Last week at Osento, I found myself in the wet sauna with a 400 lb. mustached woman and a Latina elder. The latter revealed her age to be 81, as I helped pull her literally into the steaming barrel edifice. She told us that she’s been going there for 25 years and that now her son brings her twice a week. She hadn’t gone the week before, we were informed, because she’d been worried sick about her sister, who had been missing in New Orleans after the hurricane. The sister had finally resurfaced and is being taken care of. Meanwhile, one can only hope the big earthquake doesn’t strike us soon, she said. But who knows with God so angry about these gays.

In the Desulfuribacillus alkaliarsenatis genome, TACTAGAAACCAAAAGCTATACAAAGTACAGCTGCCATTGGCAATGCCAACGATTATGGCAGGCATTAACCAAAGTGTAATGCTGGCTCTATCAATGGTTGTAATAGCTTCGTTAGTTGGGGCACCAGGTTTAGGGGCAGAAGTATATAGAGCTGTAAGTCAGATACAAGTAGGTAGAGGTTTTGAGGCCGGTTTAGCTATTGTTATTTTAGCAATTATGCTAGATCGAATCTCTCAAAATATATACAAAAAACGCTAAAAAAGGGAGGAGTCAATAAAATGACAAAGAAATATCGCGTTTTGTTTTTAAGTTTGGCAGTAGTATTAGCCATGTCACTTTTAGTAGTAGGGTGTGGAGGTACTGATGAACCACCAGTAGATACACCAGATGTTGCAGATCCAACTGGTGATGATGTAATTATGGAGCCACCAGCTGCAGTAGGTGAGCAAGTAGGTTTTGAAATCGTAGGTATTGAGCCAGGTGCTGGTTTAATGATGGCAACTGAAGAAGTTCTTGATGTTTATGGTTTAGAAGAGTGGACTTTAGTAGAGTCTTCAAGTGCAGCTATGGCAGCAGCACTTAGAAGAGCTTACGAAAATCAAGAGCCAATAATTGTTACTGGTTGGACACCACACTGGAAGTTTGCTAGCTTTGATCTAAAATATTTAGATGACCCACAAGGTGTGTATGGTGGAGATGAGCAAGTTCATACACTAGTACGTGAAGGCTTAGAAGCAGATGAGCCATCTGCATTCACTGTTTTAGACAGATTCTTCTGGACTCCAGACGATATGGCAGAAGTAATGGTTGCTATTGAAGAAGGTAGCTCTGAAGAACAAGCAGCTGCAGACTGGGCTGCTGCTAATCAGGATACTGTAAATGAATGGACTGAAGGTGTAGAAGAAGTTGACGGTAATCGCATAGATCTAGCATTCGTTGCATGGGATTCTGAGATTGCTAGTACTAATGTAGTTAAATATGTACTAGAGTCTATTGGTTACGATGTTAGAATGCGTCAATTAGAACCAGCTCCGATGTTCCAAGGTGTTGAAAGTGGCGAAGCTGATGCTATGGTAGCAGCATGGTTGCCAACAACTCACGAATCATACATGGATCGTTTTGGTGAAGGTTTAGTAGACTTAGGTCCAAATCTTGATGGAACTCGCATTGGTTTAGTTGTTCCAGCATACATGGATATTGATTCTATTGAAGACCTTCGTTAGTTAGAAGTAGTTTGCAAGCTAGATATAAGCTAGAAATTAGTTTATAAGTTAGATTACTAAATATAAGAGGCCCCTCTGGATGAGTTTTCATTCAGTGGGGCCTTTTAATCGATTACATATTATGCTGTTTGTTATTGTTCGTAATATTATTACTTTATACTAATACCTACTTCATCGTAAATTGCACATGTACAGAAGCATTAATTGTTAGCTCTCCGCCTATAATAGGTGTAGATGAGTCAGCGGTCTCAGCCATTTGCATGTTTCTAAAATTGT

I had been drifting in and out of conscious listening so I wasn’t sure whether I’d heard what I thought I heard, but one look at the other woman’s distorted face and I knew my full attention was now needed. Justine, as she later introduced herself, was clearly agitated but handled the situation with much aplomb. Calmly she said, “Ma’am, I am very offended by your views. You’ve stated them once, and we’ve heard them but now I would ask you to change the subject.” The older woman became offended in turn, stating that she hadn’t said anything wrong and was just telling the truth. Her sister had rented her apartment to “those gays” and look what happened. But not her; she had had her children the natural way and raised them too. Her son brought her to Osento twice a week. But God is angry about the gays and especially about gay marriage. It’s in the bible. If that happens, we’ll all die. I interjected that we all die, and we all die for lots of different reasons, adding, “you’ve had a long life, and when you die I doubt it will be because of gay people.” “I hope not,” she muttered. “Why? Do you plan on marrying a woman?” I asked, winking at Justine. Indignant, the woman spewed a vehement “no” and asked why I would even say such a thing. I said, “Well you seem to equate gay marriage with death so I thought maybe you were planning on marrying a woman if you’re not so sure that gays won’t be the death of you.” Nobody said a word for a few moments and the only sounds of which I was aware were at that time were of the heater crackling and the sweat dripping down the side of my face. She squinted at me and asked, “Are you … gay?” “Yes, actually I am,” I answered. “Well that’s your business!” she squawked, visibly upset. “I know it’s my business,” I responded quietly, “but you asked so I told you.” She got up and left, as rickety as when she’d entered.